When that memorization includes a bunch of obscure, long, and hard to remember words, the challenge starts to kick in.
Most students suffer immensely through these kinds of courses. (Of course, if you focus on the strategies taught on this blog you won’t have that big a problem.)
Next, I think of courses with complex math. Calculus (or Calculus II) is the perfect example for this. If a student doesn’t have a good instinctual understanding of the previous math they’ve passed, they’re going to struggle to keep up in these more advanced courses.
Essentially, these courses are difficult because they require such a huge list of prerequisites to do well in. If you’re not prepared, you will struggle.
Another major challenge that I think about is workload. Some courses have huge work expectations. This might be expected in some kind of a legal course load. I personally haven’t suffered through this but that’s what I think about.
When someone needs to spend hours and hours a week writing papers they’re going to struggle. This is particularly true if they’re not the kind of student that actually cares about what they do.
This all seems to make sense, right?
Well… It might but it certainly doesn’t explain this…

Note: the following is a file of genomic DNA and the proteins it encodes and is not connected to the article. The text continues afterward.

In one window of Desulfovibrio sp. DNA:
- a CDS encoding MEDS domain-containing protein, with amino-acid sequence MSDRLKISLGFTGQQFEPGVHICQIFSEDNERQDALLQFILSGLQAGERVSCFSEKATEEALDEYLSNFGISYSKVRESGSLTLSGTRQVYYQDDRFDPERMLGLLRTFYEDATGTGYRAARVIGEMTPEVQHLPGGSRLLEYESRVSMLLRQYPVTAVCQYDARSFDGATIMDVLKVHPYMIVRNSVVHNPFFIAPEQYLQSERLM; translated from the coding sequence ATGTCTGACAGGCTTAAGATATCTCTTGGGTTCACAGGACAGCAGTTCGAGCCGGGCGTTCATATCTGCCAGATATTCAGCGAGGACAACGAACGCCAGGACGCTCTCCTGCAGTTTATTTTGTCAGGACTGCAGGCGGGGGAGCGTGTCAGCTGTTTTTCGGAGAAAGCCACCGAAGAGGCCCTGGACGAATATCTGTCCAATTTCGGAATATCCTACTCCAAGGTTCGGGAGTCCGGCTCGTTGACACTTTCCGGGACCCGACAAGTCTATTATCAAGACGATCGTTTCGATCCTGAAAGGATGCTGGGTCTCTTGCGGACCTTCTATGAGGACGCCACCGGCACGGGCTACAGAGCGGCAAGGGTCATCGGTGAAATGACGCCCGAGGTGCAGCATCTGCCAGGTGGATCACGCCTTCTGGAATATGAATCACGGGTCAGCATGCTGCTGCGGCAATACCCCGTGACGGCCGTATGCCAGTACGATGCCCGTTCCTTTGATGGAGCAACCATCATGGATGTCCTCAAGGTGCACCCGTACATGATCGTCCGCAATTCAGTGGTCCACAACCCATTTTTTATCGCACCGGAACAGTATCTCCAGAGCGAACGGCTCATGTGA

The Most Failed College Course Is…
You know… that subject you passed in high school.
In most colleges around the United States, Algebra is one of the most failed courses.
Where is organic chemistry? Where is Calculus III or Managerial Accounting? How about those obscure courses that require hundreds of pages of writing? Well… they hardly even show up on the list of most failed college courses until nice and late.
The list of the most failed college classes is usually filled with remedial classes.
They’re the kinds of classes that college students usually have already passed.
What’s so hard about algebra? Well… considering they probably were required to pass this class in high school before even graduating, it might be safe to say, not all that much. It appears the most failed class isn’t actually the hardest college course. To me, this is saying something completely different.